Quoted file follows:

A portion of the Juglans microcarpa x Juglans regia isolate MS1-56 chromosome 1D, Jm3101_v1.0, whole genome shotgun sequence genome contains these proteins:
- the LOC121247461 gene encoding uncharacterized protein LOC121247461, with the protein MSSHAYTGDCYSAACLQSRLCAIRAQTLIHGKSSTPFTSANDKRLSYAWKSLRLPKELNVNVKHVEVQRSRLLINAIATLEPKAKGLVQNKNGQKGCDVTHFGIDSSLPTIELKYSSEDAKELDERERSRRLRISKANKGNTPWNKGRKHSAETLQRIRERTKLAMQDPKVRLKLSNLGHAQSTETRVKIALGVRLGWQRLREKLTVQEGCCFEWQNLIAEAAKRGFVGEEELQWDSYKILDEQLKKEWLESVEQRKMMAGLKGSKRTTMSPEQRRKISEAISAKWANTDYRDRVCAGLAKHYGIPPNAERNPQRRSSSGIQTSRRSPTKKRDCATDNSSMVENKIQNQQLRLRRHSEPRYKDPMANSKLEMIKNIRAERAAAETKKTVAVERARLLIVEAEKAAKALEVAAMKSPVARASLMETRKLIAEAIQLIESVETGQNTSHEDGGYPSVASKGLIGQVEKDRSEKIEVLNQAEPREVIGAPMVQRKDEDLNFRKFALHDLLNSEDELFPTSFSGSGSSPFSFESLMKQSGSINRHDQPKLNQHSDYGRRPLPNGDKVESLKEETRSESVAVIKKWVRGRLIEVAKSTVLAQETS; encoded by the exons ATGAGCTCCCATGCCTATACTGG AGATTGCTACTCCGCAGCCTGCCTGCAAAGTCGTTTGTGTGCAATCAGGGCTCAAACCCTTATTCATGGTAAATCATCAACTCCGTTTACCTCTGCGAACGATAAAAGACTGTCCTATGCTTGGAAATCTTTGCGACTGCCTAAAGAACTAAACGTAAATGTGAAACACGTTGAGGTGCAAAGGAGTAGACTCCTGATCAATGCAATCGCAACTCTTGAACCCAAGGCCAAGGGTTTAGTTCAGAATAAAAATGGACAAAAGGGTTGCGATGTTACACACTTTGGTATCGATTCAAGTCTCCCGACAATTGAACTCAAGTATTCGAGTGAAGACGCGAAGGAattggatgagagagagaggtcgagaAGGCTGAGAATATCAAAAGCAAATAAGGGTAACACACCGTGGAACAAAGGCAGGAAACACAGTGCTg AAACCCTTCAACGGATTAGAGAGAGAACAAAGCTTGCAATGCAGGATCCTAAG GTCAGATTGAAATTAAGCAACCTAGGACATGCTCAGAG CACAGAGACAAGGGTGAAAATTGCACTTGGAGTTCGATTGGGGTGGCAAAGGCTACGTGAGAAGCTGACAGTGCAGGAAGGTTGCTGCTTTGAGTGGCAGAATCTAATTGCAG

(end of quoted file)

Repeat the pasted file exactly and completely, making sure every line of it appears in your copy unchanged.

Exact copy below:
A portion of the Juglans microcarpa x Juglans regia isolate MS1-56 chromosome 1D, Jm3101_v1.0, whole genome shotgun sequence genome contains these proteins:
- the LOC121247461 gene encoding uncharacterized protein LOC121247461, with the protein MSSHAYTGDCYSAACLQSRLCAIRAQTLIHGKSSTPFTSANDKRLSYAWKSLRLPKELNVNVKHVEVQRSRLLINAIATLEPKAKGLVQNKNGQKGCDVTHFGIDSSLPTIELKYSSEDAKELDERERSRRLRISKANKGNTPWNKGRKHSAETLQRIRERTKLAMQDPKVRLKLSNLGHAQSTETRVKIALGVRLGWQRLREKLTVQEGCCFEWQNLIAEAAKRGFVGEEELQWDSYKILDEQLKKEWLESVEQRKMMAGLKGSKRTTMSPEQRRKISEAISAKWANTDYRDRVCAGLAKHYGIPPNAERNPQRRSSSGIQTSRRSPTKKRDCATDNSSMVENKIQNQQLRLRRHSEPRYKDPMANSKLEMIKNIRAERAAAETKKTVAVERARLLIVEAEKAAKALEVAAMKSPVARASLMETRKLIAEAIQLIESVETGQNTSHEDGGYPSVASKGLIGQVEKDRSEKIEVLNQAEPREVIGAPMVQRKDEDLNFRKFALHDLLNSEDELFPTSFSGSGSSPFSFESLMKQSGSINRHDQPKLNQHSDYGRRPLPNGDKVESLKEETRSESVAVIKKWVRGRLIEVAKSTVLAQETS; encoded by the exons ATGAGCTCCCATGCCTATACTGG AGATTGCTACTCCGCAGCCTGCCTGCAAAGTCGTTTGTGTGCAATCAGGGCTCAAACCCTTATTCATGGTAAATCATCAACTCCGTTTACCTCTGCGAACGATAAAAGACTGTCCTATGCTTGGAAATCTTTGCGACTGCCTAAAGAACTAAACGTAAATGTGAAACACGTTGAGGTGCAAAGGAGTAGACTCCTGATCAATGCAATCGCAACTCTTGAACCCAAGGCCAAGGGTTTAGTTCAGAATAAAAATGGACAAAAGGGTTGCGATGTTACACACTTTGGTATCGATTCAAGTCTCCCGACAATTGAACTCAAGTATTCGAGTGAAGACGCGAAGGAattggatgagagagagaggtcgagaAGGCTGAGAATATCAAAAGCAAATAAGGGTAACACACCGTGGAACAAAGGCAGGAAACACAGTGCTg AAACCCTTCAACGGATTAGAGAGAGAACAAAGCTTGCAATGCAGGATCCTAAG GTCAGATTGAAATTAAGCAACCTAGGACATGCTCAGAG CACAGAGACAAGGGTGAAAATTGCACTTGGAGTTCGATTGGGGTGGCAAAGGCTACGTGAGAAGCTGACAGTGCAGGAAGGTTGCTGCTTTGAGTGGCAGAATCTAATTGCAG